From prior race reports, I learned that if you doubled your time at he mile 17 aid station, that would be the approximate time you could expect for the race. I came in just shy of 3 hours and was then just hoping to hold onto 6 hours. I was feeling a bit peppier in the next section and happy that there was finally a break to run without being so bunched up for a bit. There was a swift little descent full of rocks and then a bunch of muddy trail at the bottom before reaching the aid station just past mile 20. I was tempted to take a shot of Fireball at this aid station, but nothing was going inherently good or bad so I decided to stay with the status quo of Mello Yellow.
The next section was the infamous Railroad Trail, a rocky nightmare of a trail. The only saving grace is that it was relatively flat for a couple of miles, but it seems as though I couldn't get much more speed because the footing was terrible. I got behind a group of guys who were talking like it was the first few miles of the race and let them lead the pack up the Bluffline Trail and the ridiculousness of the Waterline Trail. It is in this section that you use all 4 points of contact to hoist yourself over slippery rocks along a waterfall. Fortunately, I was still feeling spry at this point and my flexibility is fairly decent so I had no trouble with this section. I was laughing at how crazy it was, but I was actually having fun bouldering over rocks. Check out the runners in the top right of the photo below!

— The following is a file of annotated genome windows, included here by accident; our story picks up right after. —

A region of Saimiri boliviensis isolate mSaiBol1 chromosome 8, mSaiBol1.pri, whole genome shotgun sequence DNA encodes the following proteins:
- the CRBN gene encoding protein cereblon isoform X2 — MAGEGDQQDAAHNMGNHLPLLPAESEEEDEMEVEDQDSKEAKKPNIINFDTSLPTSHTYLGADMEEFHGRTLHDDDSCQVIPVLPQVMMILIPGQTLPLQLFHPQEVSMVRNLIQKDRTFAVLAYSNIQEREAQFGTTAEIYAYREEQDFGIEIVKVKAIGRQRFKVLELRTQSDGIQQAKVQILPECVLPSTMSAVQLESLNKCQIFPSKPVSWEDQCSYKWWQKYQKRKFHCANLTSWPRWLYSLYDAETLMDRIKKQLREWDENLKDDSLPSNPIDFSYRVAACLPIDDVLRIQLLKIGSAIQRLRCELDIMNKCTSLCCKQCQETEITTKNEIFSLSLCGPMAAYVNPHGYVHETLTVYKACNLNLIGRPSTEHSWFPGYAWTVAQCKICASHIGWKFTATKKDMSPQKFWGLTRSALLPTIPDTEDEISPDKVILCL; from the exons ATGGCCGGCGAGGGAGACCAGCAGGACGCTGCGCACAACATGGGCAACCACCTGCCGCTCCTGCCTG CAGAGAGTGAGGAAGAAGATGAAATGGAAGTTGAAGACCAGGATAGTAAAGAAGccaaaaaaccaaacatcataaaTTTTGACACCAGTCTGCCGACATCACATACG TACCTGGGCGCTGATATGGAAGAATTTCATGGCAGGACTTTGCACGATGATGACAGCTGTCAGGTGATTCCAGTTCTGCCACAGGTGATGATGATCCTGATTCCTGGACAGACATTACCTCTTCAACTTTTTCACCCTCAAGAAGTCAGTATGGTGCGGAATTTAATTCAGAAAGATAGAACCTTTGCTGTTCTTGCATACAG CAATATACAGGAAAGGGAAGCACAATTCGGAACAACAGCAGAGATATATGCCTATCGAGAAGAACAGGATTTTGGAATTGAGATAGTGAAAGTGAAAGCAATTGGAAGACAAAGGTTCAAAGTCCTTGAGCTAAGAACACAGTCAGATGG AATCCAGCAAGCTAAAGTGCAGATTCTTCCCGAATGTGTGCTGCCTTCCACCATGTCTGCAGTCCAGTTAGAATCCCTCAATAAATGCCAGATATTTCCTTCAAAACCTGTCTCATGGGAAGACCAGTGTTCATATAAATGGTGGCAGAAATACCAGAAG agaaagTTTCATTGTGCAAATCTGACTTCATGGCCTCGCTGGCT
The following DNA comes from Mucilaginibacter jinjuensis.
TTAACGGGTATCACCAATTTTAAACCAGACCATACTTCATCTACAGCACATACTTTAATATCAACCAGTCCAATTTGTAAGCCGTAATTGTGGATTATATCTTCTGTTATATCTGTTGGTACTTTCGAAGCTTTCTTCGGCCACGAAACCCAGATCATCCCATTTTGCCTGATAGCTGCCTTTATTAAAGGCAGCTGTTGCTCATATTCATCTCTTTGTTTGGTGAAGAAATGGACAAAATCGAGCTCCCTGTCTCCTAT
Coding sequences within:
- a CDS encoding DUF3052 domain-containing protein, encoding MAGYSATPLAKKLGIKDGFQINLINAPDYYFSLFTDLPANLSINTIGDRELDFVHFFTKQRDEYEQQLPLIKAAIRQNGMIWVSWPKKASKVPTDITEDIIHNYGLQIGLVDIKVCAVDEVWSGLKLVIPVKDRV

|Photo credit: Andy Highsmith|
At the top of the climb (sweet relief!), I took off down the Bluffline Trail and started to try to make up some time. I wasn't moving super fast, but I was passing a bunch of runners who had gassed out near the 24-25 mile mark. Once we reached the next descent, I started running with John and he nicely explained the final sections and what to expect. The mud was incredibly thick in the flattish section near the water and my tired legs were exhausted by the repeated pull of the muck. I was actually grateful for the climb as it was drier and I could actually gain footing.
We didn't even stop at the last aid station and I noted there was 1.6 miles to go. Glancing at my watch, I saw it was about 5:40:XX. If the aid station sign was correct, I could still slip under 6 hours. Luckily, the trail was pretty flat and runnable at this point and while I didn't have a sense of how far we were, I started to see more hikers out walking their dogs - a sure sign we were closer to the trailhead. John was dealing with a side stitch and urged me to go on when stopped to walk. I stayed with him the first time and we started running again, but then I heeded his advice when stopped again and pushed for the finish solo.
I heard the music of the finish line first and then I spotted the arch as I came around the final bend. I crossed in 5:55:42 according to Garmin. I stepped off to the side and waited to see John finish, giving him a huge high five as he also made it under 6 hours. Eventually, I headed indoors for the warmth and to grab my finisher's slate and age group award, a backpack.